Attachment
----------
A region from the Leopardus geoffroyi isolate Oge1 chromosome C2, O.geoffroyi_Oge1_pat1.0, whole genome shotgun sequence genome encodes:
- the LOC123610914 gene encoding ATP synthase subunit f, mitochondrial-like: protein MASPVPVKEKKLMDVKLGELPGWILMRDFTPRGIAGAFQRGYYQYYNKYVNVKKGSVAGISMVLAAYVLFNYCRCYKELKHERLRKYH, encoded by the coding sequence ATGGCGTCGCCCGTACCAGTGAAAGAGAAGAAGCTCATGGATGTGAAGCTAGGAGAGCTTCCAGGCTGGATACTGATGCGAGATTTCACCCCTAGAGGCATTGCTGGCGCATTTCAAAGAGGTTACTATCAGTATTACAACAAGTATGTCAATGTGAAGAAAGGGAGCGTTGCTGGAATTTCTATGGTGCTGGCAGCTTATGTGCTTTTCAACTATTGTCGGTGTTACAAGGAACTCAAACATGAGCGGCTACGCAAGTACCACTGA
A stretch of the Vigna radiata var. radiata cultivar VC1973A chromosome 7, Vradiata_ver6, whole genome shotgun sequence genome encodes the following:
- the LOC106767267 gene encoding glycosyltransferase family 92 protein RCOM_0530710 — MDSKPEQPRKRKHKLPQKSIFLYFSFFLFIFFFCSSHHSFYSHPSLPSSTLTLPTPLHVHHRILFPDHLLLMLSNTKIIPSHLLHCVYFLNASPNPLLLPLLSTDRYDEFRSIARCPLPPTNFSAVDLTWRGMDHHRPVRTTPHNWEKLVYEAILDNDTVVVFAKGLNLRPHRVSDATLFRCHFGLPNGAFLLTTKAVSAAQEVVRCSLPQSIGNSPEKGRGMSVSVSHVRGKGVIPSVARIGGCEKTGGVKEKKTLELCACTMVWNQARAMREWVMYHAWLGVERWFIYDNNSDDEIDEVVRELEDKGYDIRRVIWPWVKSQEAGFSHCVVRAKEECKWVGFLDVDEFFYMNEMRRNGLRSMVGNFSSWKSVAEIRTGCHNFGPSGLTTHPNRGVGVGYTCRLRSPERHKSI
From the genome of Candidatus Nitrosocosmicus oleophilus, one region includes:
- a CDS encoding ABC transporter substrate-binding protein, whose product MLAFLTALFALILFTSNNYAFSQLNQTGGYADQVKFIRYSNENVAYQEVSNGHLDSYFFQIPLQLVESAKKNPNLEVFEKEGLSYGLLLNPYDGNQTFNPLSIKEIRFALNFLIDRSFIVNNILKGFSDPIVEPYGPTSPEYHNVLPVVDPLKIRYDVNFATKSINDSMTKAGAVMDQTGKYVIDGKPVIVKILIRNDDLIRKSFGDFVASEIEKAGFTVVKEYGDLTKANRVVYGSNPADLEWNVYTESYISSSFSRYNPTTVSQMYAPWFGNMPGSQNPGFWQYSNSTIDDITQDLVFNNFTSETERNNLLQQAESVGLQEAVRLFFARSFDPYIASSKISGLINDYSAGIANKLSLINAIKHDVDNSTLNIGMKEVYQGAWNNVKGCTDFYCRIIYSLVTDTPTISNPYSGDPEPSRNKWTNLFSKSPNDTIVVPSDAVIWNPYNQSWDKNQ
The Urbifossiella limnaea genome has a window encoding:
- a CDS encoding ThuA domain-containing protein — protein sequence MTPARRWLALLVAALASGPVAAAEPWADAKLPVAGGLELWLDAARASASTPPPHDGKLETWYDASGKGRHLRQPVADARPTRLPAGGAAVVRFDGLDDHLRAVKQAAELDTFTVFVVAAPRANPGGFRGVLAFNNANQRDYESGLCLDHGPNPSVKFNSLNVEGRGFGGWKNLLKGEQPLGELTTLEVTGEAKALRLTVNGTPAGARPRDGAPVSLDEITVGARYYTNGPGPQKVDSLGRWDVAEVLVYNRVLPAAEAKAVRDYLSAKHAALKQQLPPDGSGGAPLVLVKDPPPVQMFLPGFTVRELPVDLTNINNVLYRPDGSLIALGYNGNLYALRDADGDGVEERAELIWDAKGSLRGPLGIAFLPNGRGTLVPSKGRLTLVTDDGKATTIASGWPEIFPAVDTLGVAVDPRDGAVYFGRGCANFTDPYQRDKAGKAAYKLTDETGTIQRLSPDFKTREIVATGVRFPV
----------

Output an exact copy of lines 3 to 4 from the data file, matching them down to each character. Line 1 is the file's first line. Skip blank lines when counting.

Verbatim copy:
A stretch of the Vigna radiata var. radiata cultivar VC1973A chromosome 7, Vradiata_ver6, whole genome shotgun sequence genome encodes the following:
- the LOC106767267 gene encoding glycosyltransferase family 92 protein RCOM_0530710 — MDSKPEQPRKRKHKLPQKSIFLYFSFFLFIFFFCSSHHSFYSHPSLPSSTLTLPTPLHVHHRILFPDHLLLMLSNTKIIPSHLLHCVYFLNASPNPLLLPLLSTDRYDEFRSIARCPLPPTNFSAVDLTWRGMDHHRPVRTTPHNWEKLVYEAILDNDTVVVFAKGLNLRPHRVSDATLFRCHFGLPNGAFLLTTKAVSAAQEVVRCSLPQSIGNSPEKGRGMSVSVSHVRGKGVIPSVARIGGCEKTGGVKEKKTLELCACTMVWNQARAMREWVMYHAWLGVERWFIYDNNSDDEIDEVVRELEDKGYDIRRVIWPWVKSQEAGFSHCVVRAKEECKWVGFLDVDEFFYMNEMRRNGLRSMVGNFSSWKSVAEIRTGCHNFGPSGLTTHPNRGVGVGYTCRLRSPERHKSI